“I’m doing this because I believe we have a super talented team who are spending more time pushing papers and filing papers and finding papers than they are being able to be creative and innovative and providing the best customer service that we can.”

3. Take action

Once Heather and her team had decided on a new system, they went “full force ahead” with it. She says that sometimes you just need to “rip the band-aid off” in order to get people moving. She reports that for the most part, it wasn’t a huge change for district employees, especially younger team members, because everything they’re doing is already online, from buying houses to cell phone plans to applying for jobs.

She made sure to maintain the trust she had already built up, especially with veteran staff who were more hesitant about going paperless. She proactively created in-depth help sheets for everyone to ensure that they felt comfortable with the new system and processes.

4. Set the stage for further improvement

Once the new system was up and running, Heather made sure to maintain her team’s momentum. They were better able to pull reports and analyze district data more effectively, but she was really focused on using the time savings to be more strategic and build stronger employees with educators.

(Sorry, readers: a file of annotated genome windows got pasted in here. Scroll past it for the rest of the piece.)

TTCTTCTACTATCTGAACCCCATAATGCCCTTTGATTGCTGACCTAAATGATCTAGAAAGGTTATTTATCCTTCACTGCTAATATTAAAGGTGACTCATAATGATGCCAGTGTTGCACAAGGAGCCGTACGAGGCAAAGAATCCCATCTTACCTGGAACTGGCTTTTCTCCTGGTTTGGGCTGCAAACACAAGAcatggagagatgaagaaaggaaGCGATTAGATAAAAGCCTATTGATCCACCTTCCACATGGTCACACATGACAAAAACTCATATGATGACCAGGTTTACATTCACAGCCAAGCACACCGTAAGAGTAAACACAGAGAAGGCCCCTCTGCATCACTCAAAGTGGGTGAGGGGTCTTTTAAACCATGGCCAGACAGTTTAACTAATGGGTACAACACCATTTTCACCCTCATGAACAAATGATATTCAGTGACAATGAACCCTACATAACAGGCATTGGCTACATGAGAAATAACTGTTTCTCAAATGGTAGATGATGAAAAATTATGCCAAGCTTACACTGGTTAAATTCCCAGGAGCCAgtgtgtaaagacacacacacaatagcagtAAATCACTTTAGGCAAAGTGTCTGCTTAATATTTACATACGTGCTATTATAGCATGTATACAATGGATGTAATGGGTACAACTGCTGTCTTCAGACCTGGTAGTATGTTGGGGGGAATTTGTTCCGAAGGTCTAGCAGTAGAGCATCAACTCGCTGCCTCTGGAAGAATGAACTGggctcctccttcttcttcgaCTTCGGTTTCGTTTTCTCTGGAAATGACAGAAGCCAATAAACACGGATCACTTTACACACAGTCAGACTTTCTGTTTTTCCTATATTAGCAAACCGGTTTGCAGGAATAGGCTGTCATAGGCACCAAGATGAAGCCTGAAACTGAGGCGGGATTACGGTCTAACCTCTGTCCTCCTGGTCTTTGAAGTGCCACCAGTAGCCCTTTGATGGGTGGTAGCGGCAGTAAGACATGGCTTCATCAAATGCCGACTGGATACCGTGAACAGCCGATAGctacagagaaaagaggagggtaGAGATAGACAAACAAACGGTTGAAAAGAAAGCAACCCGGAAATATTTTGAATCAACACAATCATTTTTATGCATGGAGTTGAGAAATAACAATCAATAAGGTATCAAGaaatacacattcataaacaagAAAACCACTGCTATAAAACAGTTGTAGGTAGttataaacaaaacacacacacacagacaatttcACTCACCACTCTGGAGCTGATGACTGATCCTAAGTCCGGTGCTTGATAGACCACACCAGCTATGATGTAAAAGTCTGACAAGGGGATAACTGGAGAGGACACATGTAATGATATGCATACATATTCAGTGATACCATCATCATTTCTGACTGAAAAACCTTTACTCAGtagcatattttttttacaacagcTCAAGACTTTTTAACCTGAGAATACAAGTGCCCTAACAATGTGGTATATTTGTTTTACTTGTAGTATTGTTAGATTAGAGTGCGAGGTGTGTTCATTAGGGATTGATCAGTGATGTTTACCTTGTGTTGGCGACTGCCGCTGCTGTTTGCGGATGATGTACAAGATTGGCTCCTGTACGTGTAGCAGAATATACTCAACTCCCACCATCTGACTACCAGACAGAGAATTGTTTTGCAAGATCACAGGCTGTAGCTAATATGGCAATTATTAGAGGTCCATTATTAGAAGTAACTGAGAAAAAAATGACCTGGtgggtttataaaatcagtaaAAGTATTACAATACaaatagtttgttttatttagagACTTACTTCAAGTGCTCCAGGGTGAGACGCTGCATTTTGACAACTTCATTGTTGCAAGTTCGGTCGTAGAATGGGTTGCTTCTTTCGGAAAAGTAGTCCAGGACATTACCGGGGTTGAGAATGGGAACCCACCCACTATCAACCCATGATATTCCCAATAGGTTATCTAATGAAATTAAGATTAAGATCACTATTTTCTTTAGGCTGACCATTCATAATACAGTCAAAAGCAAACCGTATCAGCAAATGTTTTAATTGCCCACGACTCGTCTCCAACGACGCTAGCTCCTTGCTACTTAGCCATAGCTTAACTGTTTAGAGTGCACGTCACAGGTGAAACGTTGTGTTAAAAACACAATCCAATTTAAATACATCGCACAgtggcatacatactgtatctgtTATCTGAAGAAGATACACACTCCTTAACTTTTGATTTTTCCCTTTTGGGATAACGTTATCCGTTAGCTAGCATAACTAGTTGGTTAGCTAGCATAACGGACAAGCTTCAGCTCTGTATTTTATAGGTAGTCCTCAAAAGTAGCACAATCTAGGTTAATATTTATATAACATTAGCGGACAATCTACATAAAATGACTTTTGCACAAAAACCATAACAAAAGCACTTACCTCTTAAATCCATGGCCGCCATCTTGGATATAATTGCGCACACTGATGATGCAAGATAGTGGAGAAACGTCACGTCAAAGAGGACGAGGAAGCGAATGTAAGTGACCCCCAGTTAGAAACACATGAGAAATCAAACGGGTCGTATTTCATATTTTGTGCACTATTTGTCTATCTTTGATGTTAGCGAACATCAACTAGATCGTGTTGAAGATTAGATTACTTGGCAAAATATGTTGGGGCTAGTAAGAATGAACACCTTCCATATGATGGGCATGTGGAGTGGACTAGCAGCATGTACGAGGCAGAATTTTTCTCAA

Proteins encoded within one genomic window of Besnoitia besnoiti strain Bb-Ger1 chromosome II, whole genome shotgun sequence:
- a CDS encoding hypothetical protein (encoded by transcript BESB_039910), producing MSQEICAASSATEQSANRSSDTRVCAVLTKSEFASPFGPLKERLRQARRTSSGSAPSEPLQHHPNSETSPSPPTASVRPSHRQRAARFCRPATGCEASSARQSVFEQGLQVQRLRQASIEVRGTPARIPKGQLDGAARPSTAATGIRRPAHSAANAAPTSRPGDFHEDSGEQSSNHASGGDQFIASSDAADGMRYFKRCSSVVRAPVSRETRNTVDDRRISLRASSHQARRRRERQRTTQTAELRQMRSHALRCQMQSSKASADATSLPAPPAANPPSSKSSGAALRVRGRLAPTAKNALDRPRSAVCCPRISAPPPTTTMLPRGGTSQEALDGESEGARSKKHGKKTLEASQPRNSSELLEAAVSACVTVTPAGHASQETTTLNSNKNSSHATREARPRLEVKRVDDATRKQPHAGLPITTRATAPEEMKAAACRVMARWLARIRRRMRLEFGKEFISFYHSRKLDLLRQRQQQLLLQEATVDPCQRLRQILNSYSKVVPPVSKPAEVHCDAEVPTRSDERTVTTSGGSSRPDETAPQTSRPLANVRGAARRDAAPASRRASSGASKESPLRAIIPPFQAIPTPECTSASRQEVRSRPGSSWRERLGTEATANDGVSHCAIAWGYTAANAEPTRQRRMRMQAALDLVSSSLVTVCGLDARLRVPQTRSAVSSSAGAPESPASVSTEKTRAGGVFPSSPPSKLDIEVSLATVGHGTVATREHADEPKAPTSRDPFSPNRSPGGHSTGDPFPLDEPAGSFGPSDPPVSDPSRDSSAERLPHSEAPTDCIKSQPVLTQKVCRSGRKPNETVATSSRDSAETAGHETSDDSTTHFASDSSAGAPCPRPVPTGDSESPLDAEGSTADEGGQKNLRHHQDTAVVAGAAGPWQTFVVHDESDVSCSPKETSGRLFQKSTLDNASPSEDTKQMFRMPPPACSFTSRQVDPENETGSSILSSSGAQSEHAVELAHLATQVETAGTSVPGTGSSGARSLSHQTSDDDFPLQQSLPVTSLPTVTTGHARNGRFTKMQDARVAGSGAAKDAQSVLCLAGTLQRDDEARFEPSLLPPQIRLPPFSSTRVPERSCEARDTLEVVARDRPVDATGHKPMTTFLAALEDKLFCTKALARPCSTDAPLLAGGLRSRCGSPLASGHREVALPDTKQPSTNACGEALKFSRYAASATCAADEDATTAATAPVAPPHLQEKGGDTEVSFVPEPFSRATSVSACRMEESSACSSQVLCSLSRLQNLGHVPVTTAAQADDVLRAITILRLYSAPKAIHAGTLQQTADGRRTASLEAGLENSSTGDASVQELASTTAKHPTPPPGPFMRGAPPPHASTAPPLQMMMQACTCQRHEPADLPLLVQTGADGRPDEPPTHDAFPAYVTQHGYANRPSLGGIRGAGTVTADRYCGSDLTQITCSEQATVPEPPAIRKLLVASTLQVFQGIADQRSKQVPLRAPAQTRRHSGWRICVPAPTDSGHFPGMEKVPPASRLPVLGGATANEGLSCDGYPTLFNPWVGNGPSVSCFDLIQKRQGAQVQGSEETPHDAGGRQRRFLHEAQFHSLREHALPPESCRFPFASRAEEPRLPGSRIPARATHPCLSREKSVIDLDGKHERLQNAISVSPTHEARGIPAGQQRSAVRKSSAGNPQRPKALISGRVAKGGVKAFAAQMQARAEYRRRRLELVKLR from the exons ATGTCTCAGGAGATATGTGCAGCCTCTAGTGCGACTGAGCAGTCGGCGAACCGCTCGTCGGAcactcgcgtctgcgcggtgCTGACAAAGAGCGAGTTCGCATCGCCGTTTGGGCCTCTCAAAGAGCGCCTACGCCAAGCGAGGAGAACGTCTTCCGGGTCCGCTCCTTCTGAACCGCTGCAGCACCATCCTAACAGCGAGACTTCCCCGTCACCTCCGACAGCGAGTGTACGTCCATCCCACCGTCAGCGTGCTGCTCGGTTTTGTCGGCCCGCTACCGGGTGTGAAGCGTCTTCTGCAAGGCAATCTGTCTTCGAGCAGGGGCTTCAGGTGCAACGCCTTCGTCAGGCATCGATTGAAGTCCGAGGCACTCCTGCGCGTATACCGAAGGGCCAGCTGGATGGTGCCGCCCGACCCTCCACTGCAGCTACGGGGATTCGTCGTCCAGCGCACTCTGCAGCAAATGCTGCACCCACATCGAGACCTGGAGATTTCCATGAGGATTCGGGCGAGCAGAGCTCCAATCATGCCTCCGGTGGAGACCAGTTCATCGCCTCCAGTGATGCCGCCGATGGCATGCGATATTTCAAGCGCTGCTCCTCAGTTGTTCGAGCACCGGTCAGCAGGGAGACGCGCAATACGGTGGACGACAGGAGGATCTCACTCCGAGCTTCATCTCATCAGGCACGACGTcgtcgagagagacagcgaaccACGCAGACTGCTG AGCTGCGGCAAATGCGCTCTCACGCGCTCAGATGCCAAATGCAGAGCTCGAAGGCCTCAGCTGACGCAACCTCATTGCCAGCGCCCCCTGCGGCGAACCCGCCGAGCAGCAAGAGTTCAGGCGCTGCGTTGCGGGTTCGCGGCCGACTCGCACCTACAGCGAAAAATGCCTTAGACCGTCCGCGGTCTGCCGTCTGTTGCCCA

She says:

“We’re really able to provide better customer service. Our goal was to not have to sit in front of somebody with 300 pieces of paper that they needed to sign over and over again. When somebody came in, it was to start building a relationship. People stay because they feel invested in. That was my goal. The other thing is, we’ve started doing some really creative initiatives, some classified onboarding, looking at some of the ways that we are training our substitutes, and we didn’t have the time to do that before. You don’t have the time — when you’re pushing papers all day — to look at creative and innovative ways to be better.”

It was a “Happily Ever After” ending after all. Bettendorf’s journey may have started with a vision of going paperless in Human Resources, but it’s blossomed to include much larger initiatives. And really, isn’t that what change is really about – an opportunity for continual improvement?


Annie GrunwellAnnie Buttner

Annie is a writer and part of the award-winning content team at Frontline Education. She's passionate about learning, exploring data and sharing knowledge. Her specialties include substitute management, the K-12 staffing shortage, and best practices in human capital management.